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Upholding the patriarchy, one blog post at a time

A white male writes:

Your recent post reminded me: partly because of your previous posts, I spent a fair amount of the last two years reading Updike, whom I’d never read before. It was time well spent. Thank you for mentioning him in your blog from time to time.

I find early Updike to be uniformly good, but later Updike novels are more uneven. I liked Rabbit is Rich and many of the later stories and criticism, but I tried to read Roger’s Version once and found it unreadable, even incompetently written.


  1. David says:

    Have you read Patricia Lockwood’s essay about Updike (she reread all of Updike) in the London Review of Books?

    It’s not a “takedown,” though it does begin, “You don’t bring in a 37-year-old woman to review John Updike in the year of our Lord 2019 unless you’re hoping to see blood on the ceiling.” And it only gets more entertaining from there.

  2. John Bullock says:

    The Lockwood review is smart, with a lot of calibrated praise and criticism. It’s not what its first paragraph may suggest.

    Another review of Updike’s work came out at about the same time. This one, in TLS, was by Claire Lowdon: also a woman in her thirties, also a novelist. And Lowdon’s review is worthwhile, too, though it didn’t get nearly as much attention. It’s more positive and more focused on Updike’s early work. (Both reviews were pegged to the Library of America release of Updike’s early novels.)

    David Foster Wallace covered this ground before, but: it’s still interesting to see how different these reviews are from the ones that Updike got in his heyday. Both Lockwood and Lowdon have a lot of praise for Updike—but nothing like this, from Richard Locke, back in 1971:

    I can think of no stronger vindication of the claims of essentially realistic fiction than this extraordinary synthesis of the disparate elements of contemporary experience.

    Locke was reviewing Rabbit Redux for the Times. And the Times published a second review of the book, this one by Anatole Broyard. It is so ecstatic that it’s a little hard to read even if you admire the book. It closes with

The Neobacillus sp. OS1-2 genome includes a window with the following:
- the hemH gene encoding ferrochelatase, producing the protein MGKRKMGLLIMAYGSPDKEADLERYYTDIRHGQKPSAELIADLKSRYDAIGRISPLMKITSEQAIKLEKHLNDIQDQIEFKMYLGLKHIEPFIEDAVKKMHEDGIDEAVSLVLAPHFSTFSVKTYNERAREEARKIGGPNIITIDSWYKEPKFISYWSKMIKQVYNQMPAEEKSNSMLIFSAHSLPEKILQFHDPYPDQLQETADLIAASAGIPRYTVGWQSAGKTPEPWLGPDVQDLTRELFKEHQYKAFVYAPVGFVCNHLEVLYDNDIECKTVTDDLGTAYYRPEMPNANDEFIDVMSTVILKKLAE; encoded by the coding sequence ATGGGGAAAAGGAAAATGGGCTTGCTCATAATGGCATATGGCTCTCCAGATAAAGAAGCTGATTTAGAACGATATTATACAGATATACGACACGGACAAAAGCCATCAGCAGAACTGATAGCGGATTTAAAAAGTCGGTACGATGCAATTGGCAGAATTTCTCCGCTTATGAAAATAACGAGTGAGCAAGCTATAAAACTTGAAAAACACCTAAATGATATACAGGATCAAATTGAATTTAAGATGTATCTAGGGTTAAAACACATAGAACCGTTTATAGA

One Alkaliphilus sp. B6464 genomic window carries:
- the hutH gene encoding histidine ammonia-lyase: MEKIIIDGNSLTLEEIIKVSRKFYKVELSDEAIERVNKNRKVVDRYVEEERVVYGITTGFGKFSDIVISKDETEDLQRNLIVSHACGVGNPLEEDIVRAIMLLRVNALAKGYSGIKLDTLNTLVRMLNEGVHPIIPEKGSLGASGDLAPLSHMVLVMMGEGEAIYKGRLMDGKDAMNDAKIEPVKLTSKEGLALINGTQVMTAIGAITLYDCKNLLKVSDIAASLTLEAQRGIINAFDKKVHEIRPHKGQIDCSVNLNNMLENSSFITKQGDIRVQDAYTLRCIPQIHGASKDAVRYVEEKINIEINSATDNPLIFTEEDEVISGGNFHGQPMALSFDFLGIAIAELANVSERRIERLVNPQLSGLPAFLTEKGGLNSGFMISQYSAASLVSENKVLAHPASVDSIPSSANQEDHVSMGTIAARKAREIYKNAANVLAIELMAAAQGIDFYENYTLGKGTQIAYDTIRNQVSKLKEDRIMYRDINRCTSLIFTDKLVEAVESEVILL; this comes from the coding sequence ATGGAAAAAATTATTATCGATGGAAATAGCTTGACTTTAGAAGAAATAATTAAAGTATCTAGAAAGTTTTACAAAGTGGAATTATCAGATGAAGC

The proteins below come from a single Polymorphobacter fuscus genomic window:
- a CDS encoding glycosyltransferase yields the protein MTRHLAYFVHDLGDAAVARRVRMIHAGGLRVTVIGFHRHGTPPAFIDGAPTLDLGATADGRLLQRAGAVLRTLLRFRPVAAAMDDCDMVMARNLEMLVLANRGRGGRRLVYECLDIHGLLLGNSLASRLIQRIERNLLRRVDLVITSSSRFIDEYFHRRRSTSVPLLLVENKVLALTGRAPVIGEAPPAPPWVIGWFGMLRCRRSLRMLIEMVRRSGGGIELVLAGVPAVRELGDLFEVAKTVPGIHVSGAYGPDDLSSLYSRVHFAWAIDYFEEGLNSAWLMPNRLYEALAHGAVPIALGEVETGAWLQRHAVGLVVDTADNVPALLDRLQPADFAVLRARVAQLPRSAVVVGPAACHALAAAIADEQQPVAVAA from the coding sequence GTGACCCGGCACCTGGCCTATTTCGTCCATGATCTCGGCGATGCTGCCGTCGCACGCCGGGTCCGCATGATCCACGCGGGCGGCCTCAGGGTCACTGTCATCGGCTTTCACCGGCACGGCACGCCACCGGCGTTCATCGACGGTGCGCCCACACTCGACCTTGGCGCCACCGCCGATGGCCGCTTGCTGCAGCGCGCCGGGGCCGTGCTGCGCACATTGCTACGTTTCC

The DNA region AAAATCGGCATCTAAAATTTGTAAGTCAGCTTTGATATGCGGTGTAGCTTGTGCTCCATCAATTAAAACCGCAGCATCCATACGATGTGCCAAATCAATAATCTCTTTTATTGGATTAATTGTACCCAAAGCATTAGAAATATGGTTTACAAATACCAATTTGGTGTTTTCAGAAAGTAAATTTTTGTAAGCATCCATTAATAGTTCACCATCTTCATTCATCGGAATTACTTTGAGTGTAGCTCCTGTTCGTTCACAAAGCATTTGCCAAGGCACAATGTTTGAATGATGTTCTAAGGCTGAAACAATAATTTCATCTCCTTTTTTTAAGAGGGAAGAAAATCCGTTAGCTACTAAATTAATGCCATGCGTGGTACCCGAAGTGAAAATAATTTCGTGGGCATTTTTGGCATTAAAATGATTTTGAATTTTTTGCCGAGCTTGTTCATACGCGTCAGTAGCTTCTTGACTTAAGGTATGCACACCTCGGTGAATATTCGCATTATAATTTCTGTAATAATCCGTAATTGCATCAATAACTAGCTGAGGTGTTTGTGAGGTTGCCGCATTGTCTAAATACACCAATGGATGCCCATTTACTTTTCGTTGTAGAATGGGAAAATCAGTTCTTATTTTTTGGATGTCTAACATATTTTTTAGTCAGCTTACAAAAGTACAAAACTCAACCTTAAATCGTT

[F]or God’s sake, read the book. It may even—will probably—change your life.

    When is the last time that any work was widely received not only as beautiful in itself, but as epochal or as the vindication of an entire mode of writing?

    • Andrew says:


      Speaking of unalloyed praise, have you ever listened to the New Yorker fiction podcast? I like it, but it’s kind of amazing how they treat every writer and every story as if they’re perfect.

    • Andrew says:

      P.S. Just wondering: how do you know that Lowdon’s review got less attention than Lockwood’s? I read Lockwood’s because I subscribe to LRB and not TLS, but there must be lots of people who read TLS but not LRB, no?

      P.P.S. Years ago I occasionally read LRB and TLS, but I found TLS to have a bit of an annoying smug Establishment attitude—kind of like the Economist, that sort of thing—and I prefer the earnestness of LRB. But that was around twenty years ago; maybe TLS has changed. I also used to subscribe to the NYRB but I got tired of the mediocrity. NYRB has some great stuff but they reminded me too much of academia in their tolerance of mediocrity coming from their regular or “tenured” contributors.

      But . . . I’ve sent articles a few times to LRB and NYRB but they never want to publish anything of mine, so maybe I’m just resentful! The LRB once published a letter I sent them, but that’s all. Never a book review.

      • John Bullock says:

        how do you know that Lowdon’s review got less attention than Lockwood’s?

        For a time, I had Google alert me to new material on the web that mentioned Updike. Lockwood’s essay was mentioned much more often then Lowdon’s in these alerts. A pair of Google searches also makes the point: the search for “‘patricia lockwood’ ‘john updike'” turns up about 50 times as many hits as “‘claire lowdon’ ‘john updike'”.

        I don’t read LRB or TLS on a regular basis, so I’m reluctant to speak to differences between them. I do have an objection, though, to both LRB and NYRB: the articles and arguments about partisan politics that I’ve read in those publications are too often of low quality. (In 2008, you brought up a disturbing example of this problem in LRB.)

        By the way — I think that Richard Locke is still at Columbia. If you see him, perhaps ask him what he thinks of his review of Updike now that he has fifty years of hindsight.

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